It’s quite a large commitment to use the same material throughout a house – from inside to outside, covering nearly the entire plot. What influenced this decision?
The material itself and the people we were working with. We had used Mosa tiles previously and so we were familiar with the quality of the tile. But what really helped was the one-to-one mock-up we were able to create. We had enough samples to create different test pattern arrangements and we left the tiles to observe their reaction to direct and indirect light over a month – the clients also saw this, which really boosted our confidence in what it would actually look like, as opposed to a showroom scenario which can feel artificial. You can always envision how something will look and you can plan for it, but a good result does not come by chance.
Is there a pattern to the floor design or is the arrangement quite random?
The most important thing to realise when trying to create a beautiful floor is that 50% is given by the material you chose to use and 50% to the pattern that you can give to it. We created a story with our pattern that went as far as to include furniture alignments.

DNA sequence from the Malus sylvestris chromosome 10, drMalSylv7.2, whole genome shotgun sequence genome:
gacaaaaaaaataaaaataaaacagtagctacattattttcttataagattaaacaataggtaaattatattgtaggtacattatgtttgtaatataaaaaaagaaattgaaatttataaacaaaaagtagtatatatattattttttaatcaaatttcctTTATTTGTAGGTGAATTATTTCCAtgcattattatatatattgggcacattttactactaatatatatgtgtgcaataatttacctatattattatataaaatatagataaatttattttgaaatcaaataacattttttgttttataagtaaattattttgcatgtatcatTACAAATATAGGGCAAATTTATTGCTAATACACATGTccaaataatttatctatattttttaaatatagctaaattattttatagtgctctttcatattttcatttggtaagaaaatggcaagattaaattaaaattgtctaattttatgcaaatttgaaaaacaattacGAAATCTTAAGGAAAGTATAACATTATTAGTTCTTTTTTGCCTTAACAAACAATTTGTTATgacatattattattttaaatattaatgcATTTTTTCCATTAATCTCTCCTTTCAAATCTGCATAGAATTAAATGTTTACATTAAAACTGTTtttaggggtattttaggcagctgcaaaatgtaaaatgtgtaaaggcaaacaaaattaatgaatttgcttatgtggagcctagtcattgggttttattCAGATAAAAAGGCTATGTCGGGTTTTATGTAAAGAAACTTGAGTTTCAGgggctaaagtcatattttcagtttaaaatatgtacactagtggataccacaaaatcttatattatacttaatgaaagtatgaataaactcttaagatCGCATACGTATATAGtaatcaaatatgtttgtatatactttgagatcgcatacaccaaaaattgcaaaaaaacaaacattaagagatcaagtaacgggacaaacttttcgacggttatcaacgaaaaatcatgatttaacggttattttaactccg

The beauty in the tiles is that as well as their own tone and texture benefits; there is a wide range of formats, from 5 x 60cm to 90 x 90cm in square and rectangular forms. played with the combination of narrow strips with larger tiles, combining different arrangements. This created original detailing for the swimming pool and bathroom areas especially, as these areas required both floor and wall tiles so the size differentiations and tones really added depth. For example, a deeper shade was placed around the pool to give it a frame and define it as its own element. Adding to this, around the poolside, we used a rough finished tile that increased tactility to accommodate for the water. This flexibility is what matters when it comes to using ceramics.